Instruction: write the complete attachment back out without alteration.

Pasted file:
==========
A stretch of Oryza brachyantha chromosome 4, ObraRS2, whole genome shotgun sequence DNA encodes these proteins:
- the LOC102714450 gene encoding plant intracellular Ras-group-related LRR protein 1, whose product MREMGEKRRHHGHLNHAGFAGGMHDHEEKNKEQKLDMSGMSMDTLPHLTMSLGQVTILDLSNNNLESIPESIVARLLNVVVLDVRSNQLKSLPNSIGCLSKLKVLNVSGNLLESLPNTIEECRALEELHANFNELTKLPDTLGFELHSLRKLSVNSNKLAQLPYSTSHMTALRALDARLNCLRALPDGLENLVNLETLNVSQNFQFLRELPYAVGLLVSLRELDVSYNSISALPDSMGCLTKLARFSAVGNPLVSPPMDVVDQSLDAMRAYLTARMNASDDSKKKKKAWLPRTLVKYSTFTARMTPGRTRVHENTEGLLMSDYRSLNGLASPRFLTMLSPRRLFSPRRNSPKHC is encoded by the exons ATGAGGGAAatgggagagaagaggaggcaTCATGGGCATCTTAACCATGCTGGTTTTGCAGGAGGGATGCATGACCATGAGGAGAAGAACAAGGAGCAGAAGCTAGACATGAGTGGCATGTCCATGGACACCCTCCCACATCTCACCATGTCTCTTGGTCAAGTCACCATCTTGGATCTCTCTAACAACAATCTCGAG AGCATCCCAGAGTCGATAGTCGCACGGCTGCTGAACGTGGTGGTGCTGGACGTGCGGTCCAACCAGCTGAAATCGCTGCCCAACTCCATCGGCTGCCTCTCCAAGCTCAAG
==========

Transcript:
A stretch of Oryza brachyantha chromosome 4, ObraRS2, whole genome shotgun sequence DNA encodes these proteins:
- the LOC102714450 gene encoding plant intracellular Ras-group-related LRR protein 1, whose product MREMGEKRRHHGHLNHAGFAGGMHDHEEKNKEQKLDMSGMSMDTLPHLTMSLGQVTILDLSNNNLESIPESIVARLLNVVVLDVRSNQLKSLPNSIGCLSKLKVLNVSGNLLESLPNTIEECRALEELHANFNELTKLPDTLGFELHSLRKLSVNSNKLAQLPYSTSHMTALRALDARLNCLRALPDGLENLVNLETLNVSQNFQFLRELPYAVGLLVSLRELDVSYNSISALPDSMGCLTKLARFSAVGNPLVSPPMDVVDQSLDAMRAYLTARMNASDDSKKKKKAWLPRTLVKYSTFTARMTPGRTRVHENTEGLLMSDYRSLNGLASPRFLTMLSPRRLFSPRRNSPKHC is encoded by the exons ATGAGGGAAatgggagagaagaggaggcaTCATGGGCATCTTAACCATGCTGGTTTTGCAGGAGGGATGCATGACCATGAGGAGAAGAACAAGGAGCAGAAGCTAGACATGAGTGGCATGTCCATGGACACCCTCCCACATCTCACCATGTCTCTTGGTCAAGTCACCATCTTGGATCTCTCTAACAACAATCTCGAG AGCATCCCAGAGTCGATAGTCGCACGGCTGCTGAACGTGGTGGTGCTGGACGTGCGGTCCAACCAGCTGAAATCGCTGCCCAACTCCATCGGCTGCCTCTCCAAGCTCAAG